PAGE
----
Maryland NFA – Class III Firearms Dealer

Black Anchor Armory is a NFA – Class III firearms dealer (Special Occupational Tax – SOT). Title II firearms as they are also referred to as are not as commonly known nor as straight forward as the Title 1 firearms.  At Black Anchor Armory we can educate you on these items and help you own them legally.

All Class III / title 2 weapons fall into 1 of 6 different categories:

  • ​​Machine guns – Often referred to as full-autos, automatics, etc… any firearm which fires more than 1 bullet for each individual pull of the trigger.

  • Short Barreled Rifles (SBRs) – Rifles with barrels less than 16 inches

  • Short Barreled Shotguns (SBSs) – Shotguns with barrels less than 18 inches

  • Silencers (Suppressors) – Silencers (suppressors) are rarely portrayed accurately in the movies. If the bullet speed breaks the sound barrier, you will hear a pop. Suppressors are meant to alter the signature of a weapon so that it sounds like something else and/or the sound heard doesn’t mark the shooter’s position as easily as a non-suppressed weapon. With that said, a .22 cal firearm can be suppressed very well. In fact, you can make them so quiet that the action cycling produces more sound than the fired bullet does. With other calibers, sub-sonic ammo can be used to lessen the signature as the bullet leaves the barrel.

  • Any Other Weapon (AOWs) –  These items are usually things that don’t meet the other criteria above. For example, put a fore grip on a pistol — guess what? You just created an AOW weapon and if the proper paperwork and approval were not obtained prior, you have violated NFA regulations and possess a contraband weapon that carries severe fines and penalties. AOWs are a little special in that the transfer tax for them is only $5.00.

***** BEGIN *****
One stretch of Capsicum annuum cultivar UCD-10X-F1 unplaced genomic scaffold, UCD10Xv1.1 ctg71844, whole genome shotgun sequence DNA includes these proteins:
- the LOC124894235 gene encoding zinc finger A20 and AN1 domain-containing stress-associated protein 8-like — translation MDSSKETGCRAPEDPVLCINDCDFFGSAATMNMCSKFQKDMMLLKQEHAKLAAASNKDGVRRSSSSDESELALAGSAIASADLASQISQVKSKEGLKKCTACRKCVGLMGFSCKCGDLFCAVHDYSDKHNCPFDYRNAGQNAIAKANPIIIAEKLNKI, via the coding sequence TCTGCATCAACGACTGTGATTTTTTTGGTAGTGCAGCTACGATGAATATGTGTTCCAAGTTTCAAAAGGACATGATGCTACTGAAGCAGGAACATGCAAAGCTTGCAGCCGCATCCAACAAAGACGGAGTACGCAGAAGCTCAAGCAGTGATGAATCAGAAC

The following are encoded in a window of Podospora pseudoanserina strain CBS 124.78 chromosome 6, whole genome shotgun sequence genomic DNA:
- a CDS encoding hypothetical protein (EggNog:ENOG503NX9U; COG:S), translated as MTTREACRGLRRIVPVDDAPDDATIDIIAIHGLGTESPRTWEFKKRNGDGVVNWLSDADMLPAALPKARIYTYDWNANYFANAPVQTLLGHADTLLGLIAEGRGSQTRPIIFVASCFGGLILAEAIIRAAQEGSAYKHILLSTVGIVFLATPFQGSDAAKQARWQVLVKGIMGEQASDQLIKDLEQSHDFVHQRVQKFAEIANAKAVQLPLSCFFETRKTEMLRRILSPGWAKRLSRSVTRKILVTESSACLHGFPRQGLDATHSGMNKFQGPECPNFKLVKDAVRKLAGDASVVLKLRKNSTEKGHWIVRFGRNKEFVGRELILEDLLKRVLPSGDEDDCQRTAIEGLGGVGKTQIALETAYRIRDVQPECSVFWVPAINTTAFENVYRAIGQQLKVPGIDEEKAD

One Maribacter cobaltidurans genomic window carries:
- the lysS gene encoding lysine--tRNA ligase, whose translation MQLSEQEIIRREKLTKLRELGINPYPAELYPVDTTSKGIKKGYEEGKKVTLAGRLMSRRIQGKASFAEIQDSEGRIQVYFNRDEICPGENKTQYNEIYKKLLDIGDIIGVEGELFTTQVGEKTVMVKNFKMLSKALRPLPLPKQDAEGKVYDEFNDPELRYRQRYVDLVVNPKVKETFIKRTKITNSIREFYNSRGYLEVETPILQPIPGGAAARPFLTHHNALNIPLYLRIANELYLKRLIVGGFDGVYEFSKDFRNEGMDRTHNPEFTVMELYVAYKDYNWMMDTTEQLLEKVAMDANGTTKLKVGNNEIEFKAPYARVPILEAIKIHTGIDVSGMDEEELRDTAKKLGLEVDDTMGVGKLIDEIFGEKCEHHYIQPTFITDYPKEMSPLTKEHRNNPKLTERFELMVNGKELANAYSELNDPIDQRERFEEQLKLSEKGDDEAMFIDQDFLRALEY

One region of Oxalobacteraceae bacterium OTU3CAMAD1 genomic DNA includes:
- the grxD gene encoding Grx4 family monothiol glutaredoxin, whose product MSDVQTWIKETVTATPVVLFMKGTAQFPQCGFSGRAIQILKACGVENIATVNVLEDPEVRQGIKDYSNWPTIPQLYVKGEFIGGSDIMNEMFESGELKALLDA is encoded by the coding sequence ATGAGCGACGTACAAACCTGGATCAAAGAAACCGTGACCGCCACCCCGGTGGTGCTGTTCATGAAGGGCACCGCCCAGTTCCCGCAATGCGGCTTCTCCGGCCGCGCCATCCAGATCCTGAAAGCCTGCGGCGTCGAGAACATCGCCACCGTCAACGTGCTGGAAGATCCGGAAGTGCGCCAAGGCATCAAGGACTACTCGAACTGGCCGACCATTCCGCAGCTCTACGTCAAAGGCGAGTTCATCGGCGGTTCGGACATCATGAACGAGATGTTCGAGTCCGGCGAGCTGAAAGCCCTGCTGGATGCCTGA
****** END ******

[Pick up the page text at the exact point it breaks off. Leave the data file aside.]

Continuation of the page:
• Destructive Devices (DDs) – The ATF has classified several classes of shotguns now as destructive devices. The infamous ‘Street Sweeper’ shotgun is considered a DD by the ATF and falls into the NFA realm.

All Title 2 firearms are regulated by what’s known as the National Firearm Act or what also is referred to as NFA.  Below is some helpful information in regards to NFA weapons/items:

1. It is legal to own an NFA item in almost every state. Most all 6 categories above are allowed in just about all states within the Continental United States. A few states restrict machine gun ownership, others may restrict short barreled shotguns (SBSs) or suppressors.

2. An individual does not need to obtain a “Class III” weapons license to own one.

3. All NFA weapons regardless of category are controlled during their transfer from one person/entity to another. These weapons transfer to another entity on what is called ATF tax forms. Each ownership transfer must be approved by the ATF before the transfer takes place. Generally speaking, dealer to dealer transfers run about 3-4 weeks up to 2 months, individual transfers are approved in 5 months to a year and NFA trust transfers are approved in 3-5 months. Transfers from/to individuals require a one time $200 tax stamp to be paid for EACH transfer (AOWs require just a $5 stamp). These are considered tax paid transfers and usually are on an ATF Form 4. Dealers transfer to other dealers using a tax free Form 3.  If an individual purchases a NFA weapon or item from an entity outside his/her domicile (home) state, the weapon must be transferred 1st to a NFA – Class III firearms dealer within the buyer’s state (similar to a regular Title 1 FFL firearm transaction).